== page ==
A research group at Future University Hakodate is developing a smartphone app that judges snowboarding tricks like jumps and turns, utilizing artificial intelligence to help amateur board riders improve their moves.

The app also boasts a function that allows boarders to upload videos of tricks and exchange information. As a new tool to broaden the base of snowboarding, the research group is anticipating an increase in demand after next month's Beijing Winter Olympics.

The AI analyzes data collected and sent from a small sensor attached to the snowboard. The sensor detects changes in speed during runs, pressure on the board, speed of turns and so on and then converts it into data to send to the app.

An app that judges snowboarding moves is shown on a smartphone next to a sensor that attaches to  the snowboard. 

A model numerical value is entered into the app for each technique and success or failure is judged on whether or not the numerical value of the technique performed is close to the target figure. The user is then sent an audio notification of the result.

The app recognizes five types of snowboarding tricks including the ollie, or the act of loading up the tail of the snowboard to enable a vertical jump, and the backside 360, a full spin in which the rider's back rotates into the direction of travel.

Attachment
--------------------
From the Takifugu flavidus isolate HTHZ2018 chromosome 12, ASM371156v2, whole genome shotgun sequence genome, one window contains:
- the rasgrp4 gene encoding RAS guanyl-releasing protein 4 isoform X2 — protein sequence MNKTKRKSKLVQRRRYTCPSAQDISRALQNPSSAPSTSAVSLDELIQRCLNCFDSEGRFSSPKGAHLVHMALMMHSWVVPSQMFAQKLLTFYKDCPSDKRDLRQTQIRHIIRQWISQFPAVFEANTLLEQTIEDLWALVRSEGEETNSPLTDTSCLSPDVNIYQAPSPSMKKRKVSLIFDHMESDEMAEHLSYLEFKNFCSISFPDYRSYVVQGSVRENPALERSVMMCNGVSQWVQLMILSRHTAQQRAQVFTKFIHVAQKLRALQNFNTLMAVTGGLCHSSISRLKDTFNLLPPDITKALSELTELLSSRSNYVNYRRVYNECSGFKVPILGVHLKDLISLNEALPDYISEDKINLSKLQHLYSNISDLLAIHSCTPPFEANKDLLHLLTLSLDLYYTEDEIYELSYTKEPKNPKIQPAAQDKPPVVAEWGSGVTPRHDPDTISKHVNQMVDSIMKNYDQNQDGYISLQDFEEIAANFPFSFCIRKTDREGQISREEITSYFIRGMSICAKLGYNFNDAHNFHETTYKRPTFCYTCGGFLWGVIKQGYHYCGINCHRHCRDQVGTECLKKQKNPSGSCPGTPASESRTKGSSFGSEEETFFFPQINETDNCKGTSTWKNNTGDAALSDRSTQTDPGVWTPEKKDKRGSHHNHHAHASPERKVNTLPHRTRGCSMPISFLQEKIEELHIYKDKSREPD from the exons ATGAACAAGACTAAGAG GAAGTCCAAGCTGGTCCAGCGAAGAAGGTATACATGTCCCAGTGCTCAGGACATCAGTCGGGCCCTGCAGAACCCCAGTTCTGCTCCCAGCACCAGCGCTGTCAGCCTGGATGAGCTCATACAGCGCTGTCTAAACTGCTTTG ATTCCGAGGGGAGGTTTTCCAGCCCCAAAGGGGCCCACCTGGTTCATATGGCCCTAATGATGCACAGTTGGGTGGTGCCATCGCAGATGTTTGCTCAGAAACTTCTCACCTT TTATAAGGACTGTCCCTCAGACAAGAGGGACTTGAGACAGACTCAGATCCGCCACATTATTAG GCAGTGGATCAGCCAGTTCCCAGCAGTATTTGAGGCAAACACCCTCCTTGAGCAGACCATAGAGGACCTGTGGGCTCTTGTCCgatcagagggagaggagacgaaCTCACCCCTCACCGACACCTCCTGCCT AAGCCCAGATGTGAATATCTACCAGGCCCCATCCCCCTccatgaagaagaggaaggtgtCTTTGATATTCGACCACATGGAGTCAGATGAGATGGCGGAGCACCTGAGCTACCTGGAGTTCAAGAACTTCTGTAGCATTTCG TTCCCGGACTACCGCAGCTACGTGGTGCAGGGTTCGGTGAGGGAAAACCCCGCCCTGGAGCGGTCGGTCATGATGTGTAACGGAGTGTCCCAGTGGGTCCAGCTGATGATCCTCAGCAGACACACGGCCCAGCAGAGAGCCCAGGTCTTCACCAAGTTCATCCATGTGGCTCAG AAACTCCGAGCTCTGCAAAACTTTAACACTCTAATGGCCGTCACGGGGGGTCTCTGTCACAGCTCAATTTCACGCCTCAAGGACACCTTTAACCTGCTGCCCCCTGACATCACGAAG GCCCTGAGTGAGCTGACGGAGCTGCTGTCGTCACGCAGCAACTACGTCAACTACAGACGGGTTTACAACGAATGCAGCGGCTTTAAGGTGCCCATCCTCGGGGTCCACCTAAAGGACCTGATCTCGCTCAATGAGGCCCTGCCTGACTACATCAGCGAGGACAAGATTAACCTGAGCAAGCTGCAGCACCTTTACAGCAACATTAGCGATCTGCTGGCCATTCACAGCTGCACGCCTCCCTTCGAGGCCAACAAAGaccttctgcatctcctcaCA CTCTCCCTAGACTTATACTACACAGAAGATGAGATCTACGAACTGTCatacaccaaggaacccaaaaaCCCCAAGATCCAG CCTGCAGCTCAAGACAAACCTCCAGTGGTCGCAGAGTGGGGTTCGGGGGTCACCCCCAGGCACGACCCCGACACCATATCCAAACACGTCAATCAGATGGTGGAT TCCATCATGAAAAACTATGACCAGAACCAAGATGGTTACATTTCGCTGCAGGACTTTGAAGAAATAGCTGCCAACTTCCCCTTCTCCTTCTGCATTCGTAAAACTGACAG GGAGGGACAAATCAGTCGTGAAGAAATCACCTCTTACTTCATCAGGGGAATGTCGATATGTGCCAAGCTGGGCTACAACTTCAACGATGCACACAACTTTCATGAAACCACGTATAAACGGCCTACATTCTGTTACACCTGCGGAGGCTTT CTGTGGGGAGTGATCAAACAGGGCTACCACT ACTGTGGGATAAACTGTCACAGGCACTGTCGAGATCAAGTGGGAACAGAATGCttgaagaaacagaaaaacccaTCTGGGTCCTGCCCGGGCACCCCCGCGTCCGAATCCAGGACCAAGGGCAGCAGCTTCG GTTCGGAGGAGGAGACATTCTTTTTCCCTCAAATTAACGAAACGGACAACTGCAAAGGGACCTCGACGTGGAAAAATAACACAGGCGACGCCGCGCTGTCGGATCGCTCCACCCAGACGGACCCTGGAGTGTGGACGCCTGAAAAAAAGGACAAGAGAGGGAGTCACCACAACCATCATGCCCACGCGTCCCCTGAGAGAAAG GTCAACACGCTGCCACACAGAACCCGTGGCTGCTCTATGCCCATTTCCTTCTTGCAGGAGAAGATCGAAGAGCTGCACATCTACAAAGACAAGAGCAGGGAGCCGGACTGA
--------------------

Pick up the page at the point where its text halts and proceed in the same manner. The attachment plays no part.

Users can "like" videos uploaded to the app as done on other social networking sites and developers hope that it will lead to the development of new tricks. It is also possible to acquire location information with a GPS tracking system and register the location where a trick has been successfully completed.

According to a "White Paper on Leisure" published by the Japan Productivity Center, the number of people in Japan who snowboard has continued to decline since peaking at 5.4 million in 2002. In 2017, it had decreased by roughly 60 percent to 2.2 million.

Strong performances by Japanese athletes at the Beijing Olympics are expected to draw attention to snowboarding and the research group hopes to promote the sport through the app and is looking for corporate tie-ups to commercialize it.

"Efforts to enhance the appeal of snow sports in Hokkaido are a must," said Yoshinari Takegawa, the associate professor that heads the research group. "We hope the app will bring people together and make snowboarding fun."

The Hokkaido Shimbun Press

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